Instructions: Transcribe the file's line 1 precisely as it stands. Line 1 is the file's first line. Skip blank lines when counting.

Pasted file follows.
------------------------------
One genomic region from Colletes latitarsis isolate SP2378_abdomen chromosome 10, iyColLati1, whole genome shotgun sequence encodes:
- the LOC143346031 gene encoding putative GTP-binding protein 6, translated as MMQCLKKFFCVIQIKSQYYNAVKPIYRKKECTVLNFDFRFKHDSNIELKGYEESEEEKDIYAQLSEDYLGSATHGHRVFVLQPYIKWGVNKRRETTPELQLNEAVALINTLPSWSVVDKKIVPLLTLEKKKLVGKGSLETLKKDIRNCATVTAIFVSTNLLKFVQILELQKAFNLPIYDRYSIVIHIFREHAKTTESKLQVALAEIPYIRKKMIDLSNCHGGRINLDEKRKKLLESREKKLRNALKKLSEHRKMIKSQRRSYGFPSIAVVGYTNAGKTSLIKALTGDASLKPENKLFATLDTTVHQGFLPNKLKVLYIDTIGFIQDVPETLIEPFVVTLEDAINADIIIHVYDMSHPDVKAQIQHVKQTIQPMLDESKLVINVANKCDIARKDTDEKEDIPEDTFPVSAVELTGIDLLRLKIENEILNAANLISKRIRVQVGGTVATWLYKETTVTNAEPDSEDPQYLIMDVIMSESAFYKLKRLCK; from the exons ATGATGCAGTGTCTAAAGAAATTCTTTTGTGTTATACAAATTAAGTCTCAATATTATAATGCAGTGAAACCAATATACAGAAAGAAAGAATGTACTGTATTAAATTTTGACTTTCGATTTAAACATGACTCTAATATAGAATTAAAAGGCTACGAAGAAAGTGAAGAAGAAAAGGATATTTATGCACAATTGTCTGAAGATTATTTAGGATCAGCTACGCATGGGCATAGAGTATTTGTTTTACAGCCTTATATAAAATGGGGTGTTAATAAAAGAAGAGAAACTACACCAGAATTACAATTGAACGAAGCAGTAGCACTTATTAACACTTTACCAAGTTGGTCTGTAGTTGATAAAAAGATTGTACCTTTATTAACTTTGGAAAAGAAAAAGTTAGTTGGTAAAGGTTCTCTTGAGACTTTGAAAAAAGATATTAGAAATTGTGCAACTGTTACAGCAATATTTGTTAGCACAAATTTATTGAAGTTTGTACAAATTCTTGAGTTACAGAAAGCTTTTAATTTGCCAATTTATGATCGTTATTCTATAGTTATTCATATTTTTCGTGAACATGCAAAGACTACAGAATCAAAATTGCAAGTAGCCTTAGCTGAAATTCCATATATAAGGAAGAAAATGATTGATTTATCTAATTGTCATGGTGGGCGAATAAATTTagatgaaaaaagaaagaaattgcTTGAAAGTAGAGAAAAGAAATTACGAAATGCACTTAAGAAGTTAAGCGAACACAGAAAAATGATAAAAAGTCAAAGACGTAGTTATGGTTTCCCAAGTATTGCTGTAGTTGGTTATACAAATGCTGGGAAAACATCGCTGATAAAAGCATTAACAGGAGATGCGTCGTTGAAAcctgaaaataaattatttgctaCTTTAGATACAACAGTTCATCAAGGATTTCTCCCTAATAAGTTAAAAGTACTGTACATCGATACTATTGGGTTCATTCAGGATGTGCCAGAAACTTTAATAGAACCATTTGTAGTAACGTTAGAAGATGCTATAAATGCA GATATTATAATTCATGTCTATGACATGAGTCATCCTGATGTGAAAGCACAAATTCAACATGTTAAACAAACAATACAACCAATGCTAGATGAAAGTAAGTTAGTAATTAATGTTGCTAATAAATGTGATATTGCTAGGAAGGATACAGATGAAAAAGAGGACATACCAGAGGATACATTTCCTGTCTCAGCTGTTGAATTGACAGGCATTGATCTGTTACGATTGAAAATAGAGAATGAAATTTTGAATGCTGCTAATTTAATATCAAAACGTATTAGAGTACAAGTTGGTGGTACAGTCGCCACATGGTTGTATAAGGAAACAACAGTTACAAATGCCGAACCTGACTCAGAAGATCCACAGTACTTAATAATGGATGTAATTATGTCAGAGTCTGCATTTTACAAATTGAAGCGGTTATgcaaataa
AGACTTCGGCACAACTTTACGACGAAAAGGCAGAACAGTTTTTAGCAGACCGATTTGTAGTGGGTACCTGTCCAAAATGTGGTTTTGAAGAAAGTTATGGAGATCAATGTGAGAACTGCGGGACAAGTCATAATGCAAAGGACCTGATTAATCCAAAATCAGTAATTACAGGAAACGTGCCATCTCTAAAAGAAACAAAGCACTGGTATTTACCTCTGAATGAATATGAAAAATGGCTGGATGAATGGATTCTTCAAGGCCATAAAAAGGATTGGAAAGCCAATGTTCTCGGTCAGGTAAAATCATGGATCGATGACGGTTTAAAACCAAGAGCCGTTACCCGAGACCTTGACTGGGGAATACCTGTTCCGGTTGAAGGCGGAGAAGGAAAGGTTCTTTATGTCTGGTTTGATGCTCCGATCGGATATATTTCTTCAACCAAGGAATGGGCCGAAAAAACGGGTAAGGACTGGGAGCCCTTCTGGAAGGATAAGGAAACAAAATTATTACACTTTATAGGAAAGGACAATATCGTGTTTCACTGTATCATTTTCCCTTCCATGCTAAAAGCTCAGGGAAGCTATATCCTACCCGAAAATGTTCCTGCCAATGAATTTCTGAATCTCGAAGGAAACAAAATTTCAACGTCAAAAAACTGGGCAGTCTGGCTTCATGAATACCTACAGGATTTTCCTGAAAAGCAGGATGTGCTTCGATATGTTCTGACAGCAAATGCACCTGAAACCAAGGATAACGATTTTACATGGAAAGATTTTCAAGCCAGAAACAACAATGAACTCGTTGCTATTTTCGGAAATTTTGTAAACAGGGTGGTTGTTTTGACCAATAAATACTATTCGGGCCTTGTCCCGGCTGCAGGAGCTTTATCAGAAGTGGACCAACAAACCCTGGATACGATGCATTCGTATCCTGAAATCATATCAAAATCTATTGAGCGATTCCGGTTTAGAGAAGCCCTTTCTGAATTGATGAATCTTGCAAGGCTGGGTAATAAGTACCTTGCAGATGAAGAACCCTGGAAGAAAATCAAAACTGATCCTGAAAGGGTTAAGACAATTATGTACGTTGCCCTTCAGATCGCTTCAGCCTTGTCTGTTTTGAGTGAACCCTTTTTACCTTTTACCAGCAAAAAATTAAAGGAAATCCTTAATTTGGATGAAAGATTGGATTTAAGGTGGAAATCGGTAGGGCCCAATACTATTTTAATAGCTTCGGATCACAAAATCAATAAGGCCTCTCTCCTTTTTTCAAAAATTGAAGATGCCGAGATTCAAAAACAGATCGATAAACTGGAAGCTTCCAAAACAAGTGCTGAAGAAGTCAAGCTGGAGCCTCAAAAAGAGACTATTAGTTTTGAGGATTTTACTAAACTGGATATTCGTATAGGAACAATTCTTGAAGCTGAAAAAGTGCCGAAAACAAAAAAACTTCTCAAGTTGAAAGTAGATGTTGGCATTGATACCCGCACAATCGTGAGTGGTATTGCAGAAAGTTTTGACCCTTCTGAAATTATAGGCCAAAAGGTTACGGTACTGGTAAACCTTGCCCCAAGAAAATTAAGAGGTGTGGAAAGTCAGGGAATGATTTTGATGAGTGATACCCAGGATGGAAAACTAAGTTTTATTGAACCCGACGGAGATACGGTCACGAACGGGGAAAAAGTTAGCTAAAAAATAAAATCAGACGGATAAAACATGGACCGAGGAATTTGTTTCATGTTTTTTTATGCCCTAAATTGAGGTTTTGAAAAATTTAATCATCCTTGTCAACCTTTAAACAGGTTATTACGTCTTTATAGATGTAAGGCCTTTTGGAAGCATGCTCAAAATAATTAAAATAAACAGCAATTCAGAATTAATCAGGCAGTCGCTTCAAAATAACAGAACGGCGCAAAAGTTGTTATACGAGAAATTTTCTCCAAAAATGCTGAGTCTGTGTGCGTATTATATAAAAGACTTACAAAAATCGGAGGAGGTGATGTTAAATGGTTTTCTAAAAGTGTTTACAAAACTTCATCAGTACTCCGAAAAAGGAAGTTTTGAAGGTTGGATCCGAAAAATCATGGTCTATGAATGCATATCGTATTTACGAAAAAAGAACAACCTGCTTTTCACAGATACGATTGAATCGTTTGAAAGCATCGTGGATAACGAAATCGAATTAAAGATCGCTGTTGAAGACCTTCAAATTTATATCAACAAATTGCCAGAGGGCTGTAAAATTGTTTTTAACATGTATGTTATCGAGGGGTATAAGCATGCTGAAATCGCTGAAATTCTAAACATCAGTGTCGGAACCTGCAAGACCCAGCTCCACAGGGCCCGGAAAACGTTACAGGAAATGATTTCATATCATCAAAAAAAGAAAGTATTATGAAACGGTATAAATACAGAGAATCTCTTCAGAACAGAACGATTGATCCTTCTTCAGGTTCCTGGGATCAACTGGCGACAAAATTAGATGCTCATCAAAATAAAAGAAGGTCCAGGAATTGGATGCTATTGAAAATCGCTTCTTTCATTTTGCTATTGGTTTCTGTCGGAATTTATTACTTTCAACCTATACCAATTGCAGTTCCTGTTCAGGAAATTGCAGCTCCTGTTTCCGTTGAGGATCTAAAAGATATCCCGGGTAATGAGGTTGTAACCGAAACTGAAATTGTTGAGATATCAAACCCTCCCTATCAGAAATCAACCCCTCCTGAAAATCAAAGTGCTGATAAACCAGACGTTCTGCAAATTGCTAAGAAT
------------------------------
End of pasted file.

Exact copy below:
One genomic region from Colletes latitarsis isolate SP2378_abdomen chromosome 10, iyColLati1, whole genome shotgun sequence encodes: